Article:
Social collective agreements prepare way for closure of Ford Saarlouis parts supplier park

On Monday, March 18, IG Metall union officials and works council members at the Ford Saarlouis industrial park organised another decisive step towards the closure of the manufacturing site in western Germany. They blackmailed the workforce of the supplier companies into agreeing to so-called social collective agreements.

Ford site in Saarlouis [Photo by Ford Media Center]

Markus Thal, Chairman of the Works Council at Ford, and IG Metall Völklingen set the course for this in February. With the acceptance of the “social” collective agreement for the Ford plant in Saarlouis, it was clear that the approximately 1,800 employees of the 11 plants in the Ford Industrial Supplier Park, or I-Park for short, no longer had a future. In the end, workers at Benteler, Tenneco, Magna, Lear and Rhenus were compelled to agree to the sell-off by a large majority. At AIS, the social collective agreement had already been agreed two weeks earlier.

To justify its decision, IG Metall writes: “Those affected have recognised that the companies were not willing to relocate jobs and replacement products to Saarlouis.” That is nonsense. Those affected have known for at least two years that the Ford corporation and its suppliers were determined to shut down the entire plant in Saarlouis. But the IG Metall and its works council reps have repeatedly stalled them with false promises in order to prevent industrial action against the cuts.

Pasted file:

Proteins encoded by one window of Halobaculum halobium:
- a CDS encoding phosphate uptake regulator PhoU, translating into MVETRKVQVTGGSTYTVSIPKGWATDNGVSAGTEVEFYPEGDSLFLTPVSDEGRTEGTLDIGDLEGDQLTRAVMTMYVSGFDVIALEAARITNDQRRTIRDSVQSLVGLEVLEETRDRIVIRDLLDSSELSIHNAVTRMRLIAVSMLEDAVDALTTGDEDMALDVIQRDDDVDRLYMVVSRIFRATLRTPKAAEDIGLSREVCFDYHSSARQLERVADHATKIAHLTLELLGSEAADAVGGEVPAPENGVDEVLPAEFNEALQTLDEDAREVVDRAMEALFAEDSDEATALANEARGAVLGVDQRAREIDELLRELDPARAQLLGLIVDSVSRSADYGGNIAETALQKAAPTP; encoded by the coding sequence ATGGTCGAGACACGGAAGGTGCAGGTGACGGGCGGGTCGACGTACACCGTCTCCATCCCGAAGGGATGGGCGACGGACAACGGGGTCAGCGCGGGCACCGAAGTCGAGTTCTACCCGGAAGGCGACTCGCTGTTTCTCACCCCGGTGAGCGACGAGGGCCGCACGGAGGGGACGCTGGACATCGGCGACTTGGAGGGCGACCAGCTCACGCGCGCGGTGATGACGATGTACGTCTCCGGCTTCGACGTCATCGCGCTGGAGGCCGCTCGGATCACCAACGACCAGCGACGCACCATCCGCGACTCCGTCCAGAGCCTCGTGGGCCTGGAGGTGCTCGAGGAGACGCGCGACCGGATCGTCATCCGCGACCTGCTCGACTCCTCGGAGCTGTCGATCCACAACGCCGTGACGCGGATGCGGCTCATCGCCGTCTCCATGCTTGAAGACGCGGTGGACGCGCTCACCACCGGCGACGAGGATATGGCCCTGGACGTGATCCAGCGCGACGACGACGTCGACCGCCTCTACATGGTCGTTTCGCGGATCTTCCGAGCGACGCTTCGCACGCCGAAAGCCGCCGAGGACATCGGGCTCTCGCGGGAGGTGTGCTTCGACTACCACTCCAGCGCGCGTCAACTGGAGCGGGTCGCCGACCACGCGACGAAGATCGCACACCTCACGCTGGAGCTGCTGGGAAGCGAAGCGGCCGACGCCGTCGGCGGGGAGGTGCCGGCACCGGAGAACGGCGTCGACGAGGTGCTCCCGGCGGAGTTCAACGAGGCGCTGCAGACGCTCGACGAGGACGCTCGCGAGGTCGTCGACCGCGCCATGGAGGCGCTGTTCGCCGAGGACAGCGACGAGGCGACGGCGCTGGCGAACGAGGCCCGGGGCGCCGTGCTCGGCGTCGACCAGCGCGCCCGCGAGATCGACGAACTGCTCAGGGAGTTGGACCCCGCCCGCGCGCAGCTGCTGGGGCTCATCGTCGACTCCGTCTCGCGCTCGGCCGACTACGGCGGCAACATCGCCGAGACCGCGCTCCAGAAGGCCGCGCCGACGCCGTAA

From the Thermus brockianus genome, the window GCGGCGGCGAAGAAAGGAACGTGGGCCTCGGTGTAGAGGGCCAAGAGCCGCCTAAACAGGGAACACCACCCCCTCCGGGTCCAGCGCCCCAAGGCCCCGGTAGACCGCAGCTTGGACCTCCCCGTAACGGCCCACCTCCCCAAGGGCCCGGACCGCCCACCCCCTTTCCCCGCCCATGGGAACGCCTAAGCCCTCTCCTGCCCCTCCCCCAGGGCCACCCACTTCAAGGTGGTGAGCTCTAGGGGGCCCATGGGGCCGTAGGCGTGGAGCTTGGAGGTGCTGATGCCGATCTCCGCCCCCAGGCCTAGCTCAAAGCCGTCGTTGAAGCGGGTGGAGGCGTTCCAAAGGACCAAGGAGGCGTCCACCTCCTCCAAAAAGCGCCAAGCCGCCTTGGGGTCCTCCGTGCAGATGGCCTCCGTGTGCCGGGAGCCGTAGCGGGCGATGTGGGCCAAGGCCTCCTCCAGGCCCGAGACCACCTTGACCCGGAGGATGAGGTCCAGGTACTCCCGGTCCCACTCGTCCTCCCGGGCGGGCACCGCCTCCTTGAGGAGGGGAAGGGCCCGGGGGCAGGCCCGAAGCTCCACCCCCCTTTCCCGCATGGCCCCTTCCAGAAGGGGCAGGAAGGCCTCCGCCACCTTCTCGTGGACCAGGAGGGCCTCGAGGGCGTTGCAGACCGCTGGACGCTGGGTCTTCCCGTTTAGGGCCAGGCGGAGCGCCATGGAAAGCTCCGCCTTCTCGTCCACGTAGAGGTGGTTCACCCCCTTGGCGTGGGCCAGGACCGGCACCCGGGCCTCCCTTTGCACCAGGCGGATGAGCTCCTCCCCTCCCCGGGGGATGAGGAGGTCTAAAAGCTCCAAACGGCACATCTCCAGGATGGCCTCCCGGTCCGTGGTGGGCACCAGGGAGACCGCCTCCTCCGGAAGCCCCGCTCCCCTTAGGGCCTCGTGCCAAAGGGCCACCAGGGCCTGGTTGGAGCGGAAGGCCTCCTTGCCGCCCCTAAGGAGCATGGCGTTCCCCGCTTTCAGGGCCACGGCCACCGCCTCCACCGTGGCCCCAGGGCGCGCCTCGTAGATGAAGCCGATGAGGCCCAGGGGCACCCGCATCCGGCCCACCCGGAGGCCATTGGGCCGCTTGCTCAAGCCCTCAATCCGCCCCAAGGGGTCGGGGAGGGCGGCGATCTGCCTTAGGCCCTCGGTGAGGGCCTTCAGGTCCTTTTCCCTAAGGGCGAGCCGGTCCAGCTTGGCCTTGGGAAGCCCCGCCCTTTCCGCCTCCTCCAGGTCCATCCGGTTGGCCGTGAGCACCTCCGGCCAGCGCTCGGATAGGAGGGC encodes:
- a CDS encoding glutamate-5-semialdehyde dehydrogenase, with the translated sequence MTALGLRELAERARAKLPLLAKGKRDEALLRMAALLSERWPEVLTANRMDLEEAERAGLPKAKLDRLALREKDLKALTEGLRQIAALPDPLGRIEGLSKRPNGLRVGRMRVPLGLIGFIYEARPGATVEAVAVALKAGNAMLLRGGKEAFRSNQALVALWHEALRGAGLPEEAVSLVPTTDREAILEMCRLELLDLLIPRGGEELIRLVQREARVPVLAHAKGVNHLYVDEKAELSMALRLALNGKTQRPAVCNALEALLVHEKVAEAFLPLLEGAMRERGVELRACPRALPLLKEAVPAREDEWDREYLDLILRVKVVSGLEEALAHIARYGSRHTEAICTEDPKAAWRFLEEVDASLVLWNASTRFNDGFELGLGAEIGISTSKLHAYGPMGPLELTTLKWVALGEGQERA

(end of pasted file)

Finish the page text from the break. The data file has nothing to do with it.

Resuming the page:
Ford has been in the process of closing or reorganising entire plants in Europe, the US, Brazil, Russia and India for four years in order to increase profits at the expense of the workforce. However, works council representatives and the IG Metall have done everything in their power for years to ensure that resistance to this has come to nothing.

Almost two years ago, in October 2022, the rank-and-file Ford Action Committee warned: “The declared aim of the works council and IG Metall is for a ‘social collective agreement’ to force the regulated closure of the plant on us.” This has been fully confirmed. The union has been using attrition tactics for years, culminating in the last six-day “industrial action” at the supplier park.

The strike has shown that workers do not lack willingness to fight. In the first week of March, IG Metall members voted overwhelmingly in favour of an indefinite strike in a ballot at all plants. When this began on March 8, it was supported practically 100 percent of the time. For several days, rallies, demonstrations, a motorcade and several meetings were held in the largest I-Park hall.